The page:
Years ago, I inherited my grandfather's tool collection. It consisted mostly of basic hand tools and a few exotic items. Among them was this 2" framing slick. This is a tool that timber framers use to cut mortise, tenons and other joints in large timbers. At the time I was enrolled in art school and I used it in several sculpture classes. I am a metalsmith though, and so the opportunities to use the slick since then have been few and far between. Sadly, it has sat quietly in my woodworking tool box ever since.
Recently I began working in a new shop with several professional woodworkers. They all recently collaborated on a small timber frame structure, which they discussed frequently in my presence. This got me thinking about the neglected slick that I had tucked away.
Coincidentally, I have also been on a tool-making kick lately and these ideas crashed into each other and motivated me to test my skills at making one.
Here is how I did it:
Step 1: Material
As I mentioned, I have been busy making tools for my shop lately including a couple of knives. I used a re-claimed leaf spring from a large truck because they tend to be made from 5160 steel. This is a good alloy for blades as it holds an edge well and retains some flexibility if heat treated correctly.
I figured the extra 5160 that I had from the knife project, would also be good for this slick.
Step 2: Annealing
When using re-claimed steel, it is a good policy to anneal it before any major forging is done. Annealing is basically a stress relief technique that softens the crystalline structure of the material and makes it easier to work. This is done by heating the steel until it looses its magnetic properties (around 1545 degrees F for 5160 alloy steel) and burying it in some kind of insulator such as vermiculite or sand. The goal is to stretch the cooling process out for as long as possible.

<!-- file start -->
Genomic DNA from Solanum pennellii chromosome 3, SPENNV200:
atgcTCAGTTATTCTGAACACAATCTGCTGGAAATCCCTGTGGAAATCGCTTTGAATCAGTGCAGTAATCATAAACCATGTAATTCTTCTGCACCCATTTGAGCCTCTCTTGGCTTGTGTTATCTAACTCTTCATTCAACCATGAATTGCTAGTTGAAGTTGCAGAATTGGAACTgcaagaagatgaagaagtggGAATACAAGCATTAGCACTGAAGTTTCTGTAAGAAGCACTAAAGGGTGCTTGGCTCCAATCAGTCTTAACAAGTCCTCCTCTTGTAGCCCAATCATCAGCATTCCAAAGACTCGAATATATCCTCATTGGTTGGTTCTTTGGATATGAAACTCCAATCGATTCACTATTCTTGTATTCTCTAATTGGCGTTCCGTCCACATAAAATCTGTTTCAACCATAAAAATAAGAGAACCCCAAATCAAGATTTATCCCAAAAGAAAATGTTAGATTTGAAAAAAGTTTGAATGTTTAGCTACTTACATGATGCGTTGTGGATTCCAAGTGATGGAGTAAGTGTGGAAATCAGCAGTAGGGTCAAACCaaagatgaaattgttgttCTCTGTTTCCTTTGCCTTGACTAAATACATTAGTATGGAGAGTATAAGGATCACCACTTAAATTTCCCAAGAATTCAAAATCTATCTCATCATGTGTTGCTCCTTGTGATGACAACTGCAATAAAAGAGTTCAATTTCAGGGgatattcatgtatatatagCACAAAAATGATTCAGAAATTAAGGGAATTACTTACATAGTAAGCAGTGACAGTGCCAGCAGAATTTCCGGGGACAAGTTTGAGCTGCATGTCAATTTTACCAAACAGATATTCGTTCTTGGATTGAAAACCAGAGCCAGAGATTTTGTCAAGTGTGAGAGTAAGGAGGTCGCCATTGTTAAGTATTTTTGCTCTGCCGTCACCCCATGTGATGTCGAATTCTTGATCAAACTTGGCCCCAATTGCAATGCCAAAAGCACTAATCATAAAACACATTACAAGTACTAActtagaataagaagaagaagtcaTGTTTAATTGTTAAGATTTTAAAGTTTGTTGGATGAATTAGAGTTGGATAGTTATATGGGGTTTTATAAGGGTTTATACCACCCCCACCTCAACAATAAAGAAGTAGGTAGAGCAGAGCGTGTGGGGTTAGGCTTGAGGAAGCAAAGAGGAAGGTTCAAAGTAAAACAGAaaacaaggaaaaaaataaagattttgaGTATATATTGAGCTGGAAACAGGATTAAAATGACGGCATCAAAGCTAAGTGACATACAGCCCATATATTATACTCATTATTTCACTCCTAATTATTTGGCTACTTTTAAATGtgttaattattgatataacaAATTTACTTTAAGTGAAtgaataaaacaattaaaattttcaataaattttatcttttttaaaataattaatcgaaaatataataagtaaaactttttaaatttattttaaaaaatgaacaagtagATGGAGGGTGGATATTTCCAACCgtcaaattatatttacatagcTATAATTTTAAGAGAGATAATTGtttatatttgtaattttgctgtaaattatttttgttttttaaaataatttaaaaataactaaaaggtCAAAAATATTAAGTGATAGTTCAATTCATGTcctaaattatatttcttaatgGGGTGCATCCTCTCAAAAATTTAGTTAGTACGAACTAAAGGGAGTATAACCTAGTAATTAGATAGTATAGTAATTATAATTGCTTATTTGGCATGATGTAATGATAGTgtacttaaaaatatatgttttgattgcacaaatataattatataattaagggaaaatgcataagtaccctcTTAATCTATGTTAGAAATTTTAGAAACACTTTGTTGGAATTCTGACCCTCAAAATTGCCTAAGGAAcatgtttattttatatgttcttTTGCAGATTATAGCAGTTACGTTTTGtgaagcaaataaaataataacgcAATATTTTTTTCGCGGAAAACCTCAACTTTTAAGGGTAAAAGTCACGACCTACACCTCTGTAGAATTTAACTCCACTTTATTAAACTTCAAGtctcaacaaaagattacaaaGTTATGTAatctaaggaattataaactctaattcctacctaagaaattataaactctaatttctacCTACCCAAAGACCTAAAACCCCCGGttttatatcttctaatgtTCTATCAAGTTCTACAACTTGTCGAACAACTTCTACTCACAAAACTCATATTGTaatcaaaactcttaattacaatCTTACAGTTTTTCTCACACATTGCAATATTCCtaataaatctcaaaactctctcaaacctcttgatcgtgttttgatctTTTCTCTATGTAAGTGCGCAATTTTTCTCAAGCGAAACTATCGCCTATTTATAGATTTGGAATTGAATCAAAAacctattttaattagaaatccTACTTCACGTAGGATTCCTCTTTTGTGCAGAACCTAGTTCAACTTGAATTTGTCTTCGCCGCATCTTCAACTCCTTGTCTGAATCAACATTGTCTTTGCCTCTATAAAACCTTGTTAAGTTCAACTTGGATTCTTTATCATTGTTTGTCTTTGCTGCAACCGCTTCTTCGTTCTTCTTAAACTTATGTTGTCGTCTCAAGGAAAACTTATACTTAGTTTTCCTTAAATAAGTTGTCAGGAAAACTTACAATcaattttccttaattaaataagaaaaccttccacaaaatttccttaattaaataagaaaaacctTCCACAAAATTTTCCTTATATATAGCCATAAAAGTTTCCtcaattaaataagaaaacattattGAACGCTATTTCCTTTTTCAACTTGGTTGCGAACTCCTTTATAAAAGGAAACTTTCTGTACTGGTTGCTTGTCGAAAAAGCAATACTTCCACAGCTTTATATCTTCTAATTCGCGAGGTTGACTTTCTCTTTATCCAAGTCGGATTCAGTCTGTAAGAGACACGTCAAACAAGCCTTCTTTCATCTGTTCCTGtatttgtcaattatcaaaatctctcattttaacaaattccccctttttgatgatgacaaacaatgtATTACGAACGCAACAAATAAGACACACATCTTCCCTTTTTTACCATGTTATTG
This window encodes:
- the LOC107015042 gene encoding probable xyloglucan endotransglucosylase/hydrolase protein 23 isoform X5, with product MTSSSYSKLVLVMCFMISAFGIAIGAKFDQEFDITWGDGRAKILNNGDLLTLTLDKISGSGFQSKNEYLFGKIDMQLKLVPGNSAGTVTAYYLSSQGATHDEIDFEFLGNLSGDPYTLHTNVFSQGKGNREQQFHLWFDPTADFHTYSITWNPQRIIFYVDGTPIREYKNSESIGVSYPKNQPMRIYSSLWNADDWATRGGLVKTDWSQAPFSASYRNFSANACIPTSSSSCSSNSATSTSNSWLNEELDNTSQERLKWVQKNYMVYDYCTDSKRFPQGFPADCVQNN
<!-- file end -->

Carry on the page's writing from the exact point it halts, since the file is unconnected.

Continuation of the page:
I had already annealed the steel when I made the knives, so after some quick layout, all I had to do was heat it up and start hammering.
Step 3: Fullering
I began by forging a 1/4" x 2" x 9" rectangle blank of even thickness.
Next I used a top & bottom swage to neck the material in evenly on both sides.
Then I used a cross peen hammer to fuller (spread) out the material into a triangular(ish) form. This would eventually become the conical sleeve on the slick that accepts a tapered wooden handle. I wasn't paying too much attention to the dimensions at this point as I figured it made more sense to customize a handle to fit the slick, than futz around trying to make the slick fit a standard handle.
Step 4: Shaping the Cone
Once the material was fullered out to what I though was a sufficient amount, I began to form it up into a cone shape.
This took some some doing. Making a cylinder is difficult enough because the ends rarely want to meet up with each other evenly when they are rolled into position. A cone is a cylinder with a narrow end, which makes forming it into shape even more challenging.
Additionally, the mandrel I was using to support the cone had a slightly different pitch.
After a couple frustrating hours thought, I trued it up and welded it closed.
Step 5: Finishing Touches
With the cone all buttoned up I ground the weld smooth, re-heated and made a few final adjustments to make it sure everything was nice and straight. Once it was, I ground a bevel on the business end and filed the contours smooth. Lastly, I normalized, hardened and tempered the edge to a dark straw color.
All in all, I think it turned out decently. I have yet to cut any wood with it, which will be the real test. I think I'll give this one to one of my woodworking friends to be field tested.
I realize that some of the info on heat treating can be confusing to those with no experience. Check my Instructables series on heat treating carbon steels for a deeper understanding of the process.